Salient Practices of Undergraduate Research Mentors

Following an extensive review of the literature on mentoring undergraduate research, ten salient practices emerged which support effective mentoring of undergraduate researchers. These practices can be used to develop a mentoring pedagogy of high quality.

  1. Strategic pre-planning to support students’ varying needs and abilities during research process
    • Invest time early in the process for project selection and planning
    • Consider wide variability in preparation, motivation and skills
    • Set achievable timelines
    • Don’t underestimate potential for authentic scholarship
  2. Setting clear and well-scaffolded expectations
    • Attend to fluctuating needs of students at different points in the process
    • Provide strong support early on
    • Gradually give students more independence
    • Outline your expectations in learning contracts or syllabi
  3. Teaching the technical skills, methods, and techniques of conducting research in the discipline
    • Introduce students to the expectations of research in your discipline
    • Guide students through the technical practices needed to support project goals (e.g., protocols for labs, databases, studios, archives, software)
    • Emphasize the importance of ethical standards and safety
  4. Balancing rigorous expectations with appropriate emotional support
    • Provide positive yet constructive feedback
    • Remain approachable to minimize anxiety and bolster confidence
    • Adapt your emphasis to suit student needs
  5. Building community among groups of students or a research team
    • Build trusting interpersonal relationships on the team
    • Practice intentional team development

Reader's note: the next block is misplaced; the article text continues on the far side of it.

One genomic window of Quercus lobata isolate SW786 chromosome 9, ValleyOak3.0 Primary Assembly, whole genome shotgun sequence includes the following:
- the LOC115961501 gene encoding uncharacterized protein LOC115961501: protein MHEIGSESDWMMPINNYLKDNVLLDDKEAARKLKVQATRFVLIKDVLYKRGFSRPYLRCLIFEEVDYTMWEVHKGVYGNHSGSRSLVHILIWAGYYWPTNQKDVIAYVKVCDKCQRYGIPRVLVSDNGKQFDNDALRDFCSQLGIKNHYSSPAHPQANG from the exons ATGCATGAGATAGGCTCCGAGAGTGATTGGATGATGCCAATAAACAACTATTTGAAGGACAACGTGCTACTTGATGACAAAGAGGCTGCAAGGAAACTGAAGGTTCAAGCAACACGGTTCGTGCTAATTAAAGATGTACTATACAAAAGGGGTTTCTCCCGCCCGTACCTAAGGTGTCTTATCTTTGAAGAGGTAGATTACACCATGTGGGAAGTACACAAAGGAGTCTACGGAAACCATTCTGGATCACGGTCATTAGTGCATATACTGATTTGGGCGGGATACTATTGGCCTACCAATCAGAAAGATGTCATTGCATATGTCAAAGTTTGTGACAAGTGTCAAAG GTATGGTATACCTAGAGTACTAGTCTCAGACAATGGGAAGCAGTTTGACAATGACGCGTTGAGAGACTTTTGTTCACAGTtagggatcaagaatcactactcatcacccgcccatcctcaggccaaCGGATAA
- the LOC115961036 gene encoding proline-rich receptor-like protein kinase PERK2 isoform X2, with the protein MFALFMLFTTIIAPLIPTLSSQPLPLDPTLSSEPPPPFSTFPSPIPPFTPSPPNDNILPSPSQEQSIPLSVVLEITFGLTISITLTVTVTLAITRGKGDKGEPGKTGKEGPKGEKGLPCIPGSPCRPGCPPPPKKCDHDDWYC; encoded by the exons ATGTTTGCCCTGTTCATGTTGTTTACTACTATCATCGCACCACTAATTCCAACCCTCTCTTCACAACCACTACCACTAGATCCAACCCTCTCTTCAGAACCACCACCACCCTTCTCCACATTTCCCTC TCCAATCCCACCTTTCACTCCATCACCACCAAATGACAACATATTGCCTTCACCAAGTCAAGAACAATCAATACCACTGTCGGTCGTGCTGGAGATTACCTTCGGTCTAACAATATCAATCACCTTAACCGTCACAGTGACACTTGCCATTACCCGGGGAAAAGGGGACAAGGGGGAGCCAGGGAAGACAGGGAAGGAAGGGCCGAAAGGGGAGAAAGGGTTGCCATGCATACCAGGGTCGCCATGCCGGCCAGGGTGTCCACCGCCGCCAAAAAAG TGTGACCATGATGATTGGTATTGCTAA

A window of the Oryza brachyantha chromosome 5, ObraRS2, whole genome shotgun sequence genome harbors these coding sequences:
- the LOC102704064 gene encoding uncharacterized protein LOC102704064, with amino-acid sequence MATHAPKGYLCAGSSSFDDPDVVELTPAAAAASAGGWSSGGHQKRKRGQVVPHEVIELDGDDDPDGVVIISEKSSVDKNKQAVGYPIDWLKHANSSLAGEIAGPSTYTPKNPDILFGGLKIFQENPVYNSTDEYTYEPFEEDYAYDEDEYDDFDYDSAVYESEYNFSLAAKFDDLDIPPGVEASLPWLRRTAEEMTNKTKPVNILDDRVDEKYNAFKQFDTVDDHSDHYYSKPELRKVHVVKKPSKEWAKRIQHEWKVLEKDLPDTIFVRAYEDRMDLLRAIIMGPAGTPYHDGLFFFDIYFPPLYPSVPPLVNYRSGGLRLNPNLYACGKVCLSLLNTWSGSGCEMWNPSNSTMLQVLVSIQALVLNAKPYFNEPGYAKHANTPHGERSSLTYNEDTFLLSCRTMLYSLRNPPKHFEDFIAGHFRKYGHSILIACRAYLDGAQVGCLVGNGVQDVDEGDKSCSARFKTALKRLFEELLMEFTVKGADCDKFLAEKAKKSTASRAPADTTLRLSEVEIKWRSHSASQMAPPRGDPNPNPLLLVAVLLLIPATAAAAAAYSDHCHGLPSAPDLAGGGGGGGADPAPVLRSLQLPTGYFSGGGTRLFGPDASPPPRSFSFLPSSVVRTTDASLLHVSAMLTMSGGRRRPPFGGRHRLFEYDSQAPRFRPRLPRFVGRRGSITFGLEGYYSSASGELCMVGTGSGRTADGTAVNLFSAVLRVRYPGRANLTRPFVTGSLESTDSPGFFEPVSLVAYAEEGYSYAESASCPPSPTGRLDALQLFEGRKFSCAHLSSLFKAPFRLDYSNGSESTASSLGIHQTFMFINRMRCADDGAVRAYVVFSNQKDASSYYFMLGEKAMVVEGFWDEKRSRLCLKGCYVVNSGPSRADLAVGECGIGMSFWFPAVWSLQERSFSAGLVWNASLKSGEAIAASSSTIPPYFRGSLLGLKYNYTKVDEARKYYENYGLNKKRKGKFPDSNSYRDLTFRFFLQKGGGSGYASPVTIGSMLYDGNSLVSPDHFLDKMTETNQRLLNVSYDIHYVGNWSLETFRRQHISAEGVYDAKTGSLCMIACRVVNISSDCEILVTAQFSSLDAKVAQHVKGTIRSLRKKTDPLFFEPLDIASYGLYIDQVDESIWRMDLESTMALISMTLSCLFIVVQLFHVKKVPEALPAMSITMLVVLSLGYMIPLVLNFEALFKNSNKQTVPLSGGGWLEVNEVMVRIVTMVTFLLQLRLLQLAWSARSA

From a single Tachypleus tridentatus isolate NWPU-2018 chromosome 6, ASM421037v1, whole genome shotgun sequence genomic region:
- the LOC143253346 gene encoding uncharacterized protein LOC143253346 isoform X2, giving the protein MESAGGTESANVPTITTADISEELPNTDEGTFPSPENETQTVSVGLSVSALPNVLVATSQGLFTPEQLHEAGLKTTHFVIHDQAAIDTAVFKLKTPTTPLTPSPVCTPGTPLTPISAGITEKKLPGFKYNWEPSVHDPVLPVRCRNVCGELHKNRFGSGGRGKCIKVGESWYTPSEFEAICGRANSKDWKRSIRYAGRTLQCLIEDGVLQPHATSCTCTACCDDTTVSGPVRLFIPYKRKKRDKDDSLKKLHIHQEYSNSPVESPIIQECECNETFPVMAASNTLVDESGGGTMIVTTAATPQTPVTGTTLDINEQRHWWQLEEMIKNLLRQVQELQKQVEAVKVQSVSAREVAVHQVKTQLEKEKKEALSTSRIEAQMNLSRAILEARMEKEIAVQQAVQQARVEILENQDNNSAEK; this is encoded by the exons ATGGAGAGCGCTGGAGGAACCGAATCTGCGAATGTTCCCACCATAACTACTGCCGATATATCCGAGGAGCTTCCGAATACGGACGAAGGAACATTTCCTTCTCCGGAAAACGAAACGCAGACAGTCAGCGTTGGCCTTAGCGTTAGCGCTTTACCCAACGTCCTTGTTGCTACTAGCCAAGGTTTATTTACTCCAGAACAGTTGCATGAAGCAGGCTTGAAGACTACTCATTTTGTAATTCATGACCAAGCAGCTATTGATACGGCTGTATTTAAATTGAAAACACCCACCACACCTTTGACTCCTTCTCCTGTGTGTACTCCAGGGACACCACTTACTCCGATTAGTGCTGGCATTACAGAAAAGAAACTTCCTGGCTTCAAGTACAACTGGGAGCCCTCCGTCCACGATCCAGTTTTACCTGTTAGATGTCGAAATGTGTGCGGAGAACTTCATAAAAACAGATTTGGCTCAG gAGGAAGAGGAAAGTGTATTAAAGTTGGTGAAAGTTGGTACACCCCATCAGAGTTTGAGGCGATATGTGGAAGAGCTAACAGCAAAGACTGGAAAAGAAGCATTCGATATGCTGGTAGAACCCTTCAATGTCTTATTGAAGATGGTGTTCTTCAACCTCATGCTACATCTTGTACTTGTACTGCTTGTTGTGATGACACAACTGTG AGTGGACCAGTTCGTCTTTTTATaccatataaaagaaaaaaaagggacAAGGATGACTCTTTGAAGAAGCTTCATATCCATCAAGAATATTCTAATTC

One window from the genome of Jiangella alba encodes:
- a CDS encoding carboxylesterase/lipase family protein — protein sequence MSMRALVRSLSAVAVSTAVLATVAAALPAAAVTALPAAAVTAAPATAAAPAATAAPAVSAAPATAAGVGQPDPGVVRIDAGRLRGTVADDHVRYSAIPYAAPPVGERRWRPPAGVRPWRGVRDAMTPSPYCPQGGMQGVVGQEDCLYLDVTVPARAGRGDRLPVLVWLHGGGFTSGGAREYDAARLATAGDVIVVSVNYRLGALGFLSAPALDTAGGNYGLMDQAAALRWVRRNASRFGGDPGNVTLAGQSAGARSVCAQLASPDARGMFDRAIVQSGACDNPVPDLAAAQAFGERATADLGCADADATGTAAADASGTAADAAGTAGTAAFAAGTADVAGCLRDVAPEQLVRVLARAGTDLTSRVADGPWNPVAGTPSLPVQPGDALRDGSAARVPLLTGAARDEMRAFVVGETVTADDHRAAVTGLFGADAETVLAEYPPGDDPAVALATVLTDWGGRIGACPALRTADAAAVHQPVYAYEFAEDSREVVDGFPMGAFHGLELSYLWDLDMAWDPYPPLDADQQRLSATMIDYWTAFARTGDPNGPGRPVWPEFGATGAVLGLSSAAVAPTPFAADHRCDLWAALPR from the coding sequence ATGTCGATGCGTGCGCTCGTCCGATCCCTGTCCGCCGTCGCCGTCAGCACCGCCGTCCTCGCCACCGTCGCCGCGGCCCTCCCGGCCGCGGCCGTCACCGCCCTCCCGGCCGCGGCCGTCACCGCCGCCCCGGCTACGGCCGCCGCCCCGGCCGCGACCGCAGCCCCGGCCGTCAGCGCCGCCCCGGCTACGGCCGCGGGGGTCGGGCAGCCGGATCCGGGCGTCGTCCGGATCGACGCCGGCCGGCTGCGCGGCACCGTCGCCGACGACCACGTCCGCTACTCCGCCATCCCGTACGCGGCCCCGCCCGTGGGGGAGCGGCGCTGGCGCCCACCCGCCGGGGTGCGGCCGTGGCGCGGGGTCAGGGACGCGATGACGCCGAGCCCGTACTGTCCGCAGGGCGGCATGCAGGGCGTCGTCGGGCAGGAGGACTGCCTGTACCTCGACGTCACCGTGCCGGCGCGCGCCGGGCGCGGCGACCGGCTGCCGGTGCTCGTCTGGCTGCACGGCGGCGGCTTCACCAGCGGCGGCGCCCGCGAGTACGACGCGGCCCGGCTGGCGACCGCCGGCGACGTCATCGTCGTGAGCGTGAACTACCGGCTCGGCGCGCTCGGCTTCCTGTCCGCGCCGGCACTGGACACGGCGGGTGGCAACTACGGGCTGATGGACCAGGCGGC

• Engage the team in common interest, non-research activities to foster connections
  6. Dedicating time to one-on-one mentoring
    • Minimize false assumptions regarding ability and progress
    • Provide personalized guidance and advice
    • Exemplify the value of time-intensive, hands-on mentoring experiences with students
  7. Increasing student ownership over time
    • Explain how student tasks relate to larger project goals
    • Welcome student opinions about their work
    • Listen with patience and openness
    • Foster autonomy by giving students ownership of specific tasks and important aspects of the overall project
  8. Supporting students’ professional development
    • Provide networking opportunities by introducing students to colleagues on campus and at conferences
    • Students often report that networking opportunities in informal environments are even more meaningful than presenting research at conferences
  9. Creating intentional, laddered opportunities for peers/near-peers to learn mentoring skills
    • Create intentional opportunities for peers and near-peers to learn mentoring skills
    • Model the characteristics of a successful researcher—as well as of a successful mentor
    • Address different learning styles
    • Provide guidance for expectations of the relationships
  10. Encouraging students to disseminate their findings
    • Develop avenues for dissemination: essential to student understanding of what it means to be a scholar
    • Have students present work to peers, experts, community: best way to develop oral and written communication skills
    • Take students to conferences: most important thing mentor did for them, access to students across demographic groups